Check out the lyrics of FCC FU: The Anthem on the front page, the audio Main Choral Version, and the audio Choir & Heavy Metal Version. Thanks to Hanah Metchis Volokh for the pointer.

Daniel Chapman (mail):
Pfft... eminem it ain't.
9.14.2006 8:11pm
SMatthewStolte (mail):
It isn't exactly a moving argument for free speech, when its advocates reveal that what they intend to say is particularly vulgar. Principles set aside (and they must be because I do, after all, believe in free speech), should I be at all saddened if I cannot hear the sounds of an angry singer like the one found in Steve Earle?
9.14.2006 11:42pm
SMatthewStolte wrote:
...should I be at all saddened if I cannot hear the sounds of an angry singer like the one found in Steve Earle?
You might be overjoyed to learn that your radio has a knob or button that allows you to change the station if you hear something you don't like.
9.15.2006 5:24am
SMatthewStolte (mail):
It is a great blessing.

Except when Jerry's in the car. Yes, Jerry, you know what I'm talking about, and, no, I do not accept your apology.
9.15.2006 9:21am
Well, I don't know about any of the music... But I sure hope the FCC gets its thumbs out and approves FCC 05-143.
9.15.2006 2:10pm
Joel wrote:
Well, I don't know about any of the music... But I sure hope the FCC gets its thumbs out and approves FCC 05-143.
-.- .. -.. ... | - .... . ... .
| -.. .- -.-- ... !!!
9.15.2006 3:07pm
joe (mail):
I think this sums up the FCC nicely
9.15.2006 3:33pm
I'm glad this post and comments haven't aged off. I looked up some things that raised some questions for me about these FCC "indecency" actions.

I don't find the FCCFU songs even slightly offensive. But I don't find any of the material that the FCC has ever acted upon to be offensive, at least in the sense that the FCC considers it. I think all of it is at worst offensively boring. So I can't imagine that anyone but certifiable loons and two-bit culture warriors would want to remove FCCFU from discourse on the public airwaves.

Yet I think the FCCFU website's statement of purpose grossly underestimates the risk to any radio station that airs their material. They state
"While it was tempting to taunt the FCC and censorship in that manner, we believe profanity acts as a turnoff to the general public, and overwhelms the more important message. (Besides, it was simply more fun to insult the FCC using words and phrases they can’t censor!)"
I think their analysis is mistaken. There is no exception in the "indecency" laws or regulations for bleeps, or double entendre, or clever allusions, or substitutions of innocuous sounds or words. The FCC can rationalize a finding of "indecency" as indirectly as The Music Man: "Ya got trouble, ...with a capital T and that rhymes with P and that stands for pool". The burden of proof is on the licensee to prove that the material was not "indecent".

As communications attorney John Crigler, of Garvey, Schubert, Barer, writing in "Test Your Indecency Knowledge", Radio World, July 5, 2006, stated:
18. A station won't be fined if it bleeps or pixilates indecent material.

False. Even an edited program can be found indecent if a sexual meaning can be inferred. The issue may devolve into a question of proof. If a station cannot provide satisfactory evidence of the broadcast of edited versions of music, the FCC could find that unedited indecent material was broadcast.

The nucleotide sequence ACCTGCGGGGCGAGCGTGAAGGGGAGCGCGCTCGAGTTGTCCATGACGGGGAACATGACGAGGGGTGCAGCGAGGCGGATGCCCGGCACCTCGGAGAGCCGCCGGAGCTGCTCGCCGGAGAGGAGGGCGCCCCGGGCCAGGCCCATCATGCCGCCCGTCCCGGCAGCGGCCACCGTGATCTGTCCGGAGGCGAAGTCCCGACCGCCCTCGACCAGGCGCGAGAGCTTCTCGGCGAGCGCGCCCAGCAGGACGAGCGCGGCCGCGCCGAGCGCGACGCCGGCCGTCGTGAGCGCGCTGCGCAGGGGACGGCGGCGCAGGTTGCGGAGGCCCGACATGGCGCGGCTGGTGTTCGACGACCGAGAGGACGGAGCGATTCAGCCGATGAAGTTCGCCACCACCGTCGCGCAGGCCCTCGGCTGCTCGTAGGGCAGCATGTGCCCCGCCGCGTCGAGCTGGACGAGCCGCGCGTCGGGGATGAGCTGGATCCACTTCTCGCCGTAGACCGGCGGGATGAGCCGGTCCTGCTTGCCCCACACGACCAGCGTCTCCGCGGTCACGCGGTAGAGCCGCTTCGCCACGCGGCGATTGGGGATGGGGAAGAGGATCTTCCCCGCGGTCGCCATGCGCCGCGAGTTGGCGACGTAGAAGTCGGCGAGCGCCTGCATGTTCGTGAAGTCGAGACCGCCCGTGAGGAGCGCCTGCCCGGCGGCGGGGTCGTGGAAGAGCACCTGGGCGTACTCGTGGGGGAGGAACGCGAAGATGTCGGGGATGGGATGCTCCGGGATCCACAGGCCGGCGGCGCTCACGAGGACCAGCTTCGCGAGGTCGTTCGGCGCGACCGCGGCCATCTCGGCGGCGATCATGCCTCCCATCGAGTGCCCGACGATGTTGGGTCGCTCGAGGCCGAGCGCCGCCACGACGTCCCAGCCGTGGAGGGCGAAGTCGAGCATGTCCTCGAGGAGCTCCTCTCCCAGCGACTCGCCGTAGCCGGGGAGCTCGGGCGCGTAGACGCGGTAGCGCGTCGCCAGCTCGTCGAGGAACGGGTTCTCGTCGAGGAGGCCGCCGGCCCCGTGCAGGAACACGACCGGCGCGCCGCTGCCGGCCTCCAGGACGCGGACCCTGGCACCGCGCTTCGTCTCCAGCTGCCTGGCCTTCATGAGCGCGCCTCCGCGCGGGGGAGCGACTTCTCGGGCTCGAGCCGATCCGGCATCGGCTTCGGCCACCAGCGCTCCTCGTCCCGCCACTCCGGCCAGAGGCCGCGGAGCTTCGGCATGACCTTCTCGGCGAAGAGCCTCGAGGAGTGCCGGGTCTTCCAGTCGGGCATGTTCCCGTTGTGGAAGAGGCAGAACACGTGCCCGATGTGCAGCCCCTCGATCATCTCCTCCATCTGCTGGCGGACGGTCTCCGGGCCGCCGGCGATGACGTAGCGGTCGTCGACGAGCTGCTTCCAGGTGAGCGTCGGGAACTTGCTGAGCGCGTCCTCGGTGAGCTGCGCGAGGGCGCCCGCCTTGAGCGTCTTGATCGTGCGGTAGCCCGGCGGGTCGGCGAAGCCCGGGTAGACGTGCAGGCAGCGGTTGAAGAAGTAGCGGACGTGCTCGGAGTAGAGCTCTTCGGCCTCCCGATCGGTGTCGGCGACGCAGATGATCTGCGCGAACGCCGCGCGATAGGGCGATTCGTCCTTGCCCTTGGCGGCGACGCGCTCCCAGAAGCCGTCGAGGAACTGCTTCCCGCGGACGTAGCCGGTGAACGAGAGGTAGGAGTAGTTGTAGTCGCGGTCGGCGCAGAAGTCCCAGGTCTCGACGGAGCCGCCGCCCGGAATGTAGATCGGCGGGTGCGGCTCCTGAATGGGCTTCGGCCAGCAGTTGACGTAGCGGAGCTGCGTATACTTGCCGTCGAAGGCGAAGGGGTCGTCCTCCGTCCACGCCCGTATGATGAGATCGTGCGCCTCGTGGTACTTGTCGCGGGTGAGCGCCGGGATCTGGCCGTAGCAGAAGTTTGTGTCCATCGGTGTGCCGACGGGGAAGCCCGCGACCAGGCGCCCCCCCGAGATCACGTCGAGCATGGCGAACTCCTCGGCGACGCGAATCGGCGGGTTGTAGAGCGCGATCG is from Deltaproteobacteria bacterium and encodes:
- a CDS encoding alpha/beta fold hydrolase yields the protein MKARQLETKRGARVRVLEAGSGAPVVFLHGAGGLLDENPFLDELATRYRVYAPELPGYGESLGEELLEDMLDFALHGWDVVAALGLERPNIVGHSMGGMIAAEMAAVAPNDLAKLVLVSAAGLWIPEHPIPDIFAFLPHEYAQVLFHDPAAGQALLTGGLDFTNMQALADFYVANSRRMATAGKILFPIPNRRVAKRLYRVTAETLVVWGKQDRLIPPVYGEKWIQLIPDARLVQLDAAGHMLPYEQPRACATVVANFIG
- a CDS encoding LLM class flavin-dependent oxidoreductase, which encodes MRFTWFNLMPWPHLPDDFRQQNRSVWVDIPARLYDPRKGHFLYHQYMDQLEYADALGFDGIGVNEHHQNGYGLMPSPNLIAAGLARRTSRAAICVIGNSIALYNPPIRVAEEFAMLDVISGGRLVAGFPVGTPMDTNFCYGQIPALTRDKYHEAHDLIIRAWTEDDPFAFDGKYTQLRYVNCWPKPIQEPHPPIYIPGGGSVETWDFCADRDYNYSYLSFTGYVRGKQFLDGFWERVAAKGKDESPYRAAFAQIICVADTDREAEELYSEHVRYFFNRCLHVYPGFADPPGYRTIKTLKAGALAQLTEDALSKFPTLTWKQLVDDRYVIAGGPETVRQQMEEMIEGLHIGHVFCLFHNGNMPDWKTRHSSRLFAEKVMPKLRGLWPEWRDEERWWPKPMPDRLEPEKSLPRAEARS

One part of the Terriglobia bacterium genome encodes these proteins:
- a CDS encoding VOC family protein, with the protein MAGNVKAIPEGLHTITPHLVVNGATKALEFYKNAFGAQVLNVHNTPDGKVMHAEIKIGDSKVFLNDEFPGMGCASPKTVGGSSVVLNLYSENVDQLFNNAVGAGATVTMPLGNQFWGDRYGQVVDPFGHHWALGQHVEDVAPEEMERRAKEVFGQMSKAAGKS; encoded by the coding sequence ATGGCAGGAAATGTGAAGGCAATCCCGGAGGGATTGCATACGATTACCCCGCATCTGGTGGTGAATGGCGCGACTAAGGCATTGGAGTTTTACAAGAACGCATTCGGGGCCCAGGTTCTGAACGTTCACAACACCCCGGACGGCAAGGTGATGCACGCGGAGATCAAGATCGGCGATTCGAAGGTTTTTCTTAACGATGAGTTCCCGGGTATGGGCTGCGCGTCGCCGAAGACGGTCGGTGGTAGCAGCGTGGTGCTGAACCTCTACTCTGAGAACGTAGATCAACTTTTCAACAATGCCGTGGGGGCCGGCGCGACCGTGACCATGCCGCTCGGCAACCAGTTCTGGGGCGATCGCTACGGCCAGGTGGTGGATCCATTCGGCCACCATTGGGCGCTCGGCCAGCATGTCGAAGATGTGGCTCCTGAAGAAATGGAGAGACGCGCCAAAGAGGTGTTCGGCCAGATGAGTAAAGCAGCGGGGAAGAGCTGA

The second F in FCCFU is no different from a "bleep" if an "indecent" word with a sexual meaning can be inferred from it. In fact, that cleverness is what makes the song humorous. But I think the FCC would find it too clever by half, and that courts would uphold it.

There is also no shortage of complaint mills dedicated to taking down broadcasters for "indecent" material. Neither the complaint mills nor the FCC rules require that the complaining party even heard or viewed the particular broadcast. One measure of the numbers of complainers available to them are the 30,000,000 letters and emails sent to the FCC over 30 years complaining about rulemaking petition RM-2439 as if it were on the FCC's current agenda. The FCC denied RM-2439 in 1975.

So, I wonder if any Volokh Conspirators care to speculate about the legal risks of broadcasting the FCCFU song. Here are the broad hypothetical questions.

1. If many radio stations aired the song, and someone complained to the FCC about "indecency" in the broadcasts, would the FCC act on the complaint, and send Notices of Apparent Liability?

Obviously the FCC can act on even one complaint, but I'm asking whether you think they would act on any complaints.

2. Assume the FCC acted. Assume the stations involved have annual incomes less than the cost to contest a NAL, ie: that they are noncommercial, shoestring operations. How many lawyers are there who would take on the cases pro bono from start to finish?

3. Assume that the FCC acted on many stations for the same offense and found them all liable, and all appeals, including SCOTUS were lost. Assume the principals at those stations had all agreed among themselves to air the FCCFU song as a protest. Could the stations' principals then be prosecuted for criminal conspiracy to violate the indecency statutes and regulations?

4. If the answer to (3) is "yes", then how many lawyers are there who would take on the conspiracy cases pro bono from start to finish?

5. If the answer to either (1) or (3) is not a definitive "no", then why should any radio station ever risk airing the FCCFU song?
9.16.2006 6:28pm
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9.18.2006 4:59am